updated 10:55 am EST, Tue February 28, 2012
Tech could allow new service, improve iTunes Match
Apple is at work on a new file format that should enable "adaptive steaming" of high- or low-quality audio to iCloud users, The Guardian claims. The format will allegedly adjust itself to the bandwidth and storage on a given device, and it's speculated that it could allow downloading "HD" audio to iOS devices, or else form the backbone of a long-rumored streaming music service. More firm, though, is thought to be integration with iTunes Match, the combination upload and streaming service launched late last year.
A Guardian source with "inside knowledge of the process" states that Apple has asked a London studio to prepare audio files for the new format. "All of a sudden, all your audio from iTunes is in HD rather than AAC. Users wouldn't have to touch a thing -- their library will improve in an instant," the person says. The format might be most important for iPhone users, who could theoretically stream files over 3G without consuming tons of bandwidth; an iPad user on Wi-Fi, by contrast, might be able to get full-quality music.
The Guardian says it is unsure if files will be converted to smaller types (like AAC) in real time, or if Apple will simply make several different versions of master files once something its submitted to iTunes. The paper does make the speculation, though, that Apple will announce something about the format alongside the iPad 3, expected to be revealed on March 7th.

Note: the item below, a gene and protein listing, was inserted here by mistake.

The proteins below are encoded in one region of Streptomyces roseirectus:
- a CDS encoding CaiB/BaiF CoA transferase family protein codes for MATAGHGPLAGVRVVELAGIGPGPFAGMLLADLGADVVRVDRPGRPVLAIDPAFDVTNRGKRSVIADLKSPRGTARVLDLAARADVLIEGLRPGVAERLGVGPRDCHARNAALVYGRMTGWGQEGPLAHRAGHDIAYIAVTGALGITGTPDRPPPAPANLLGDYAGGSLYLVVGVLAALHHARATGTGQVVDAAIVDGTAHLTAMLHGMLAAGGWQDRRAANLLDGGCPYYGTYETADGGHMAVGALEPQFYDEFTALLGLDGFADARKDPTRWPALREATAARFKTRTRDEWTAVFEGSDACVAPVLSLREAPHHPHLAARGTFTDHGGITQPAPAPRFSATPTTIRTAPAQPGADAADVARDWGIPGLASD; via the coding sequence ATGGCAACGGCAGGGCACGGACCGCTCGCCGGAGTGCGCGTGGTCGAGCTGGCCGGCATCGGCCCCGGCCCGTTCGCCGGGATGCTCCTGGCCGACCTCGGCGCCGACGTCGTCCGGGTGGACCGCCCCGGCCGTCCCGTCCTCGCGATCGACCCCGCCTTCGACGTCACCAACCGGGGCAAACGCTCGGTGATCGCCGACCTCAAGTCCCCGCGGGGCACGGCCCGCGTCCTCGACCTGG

Before his death, Apple co-founder Steve Jobs is said to have been interested in higher-quality audio to deal with the inevitable loss associated with compression. The company also recently started encouraging music publishers to submit files in 24-bit and 96KHz, as compared to the 16-bit/44.1KHz CD standard. "As technology advances and bandwidth, storage, battery life, and processor power increase, keeping the highest quality masters available in our systems allows for full advantage of future improvements to your music," part of an Apple guide reads. "These masters matter -- especially given the move into the cloud on post-PC devices."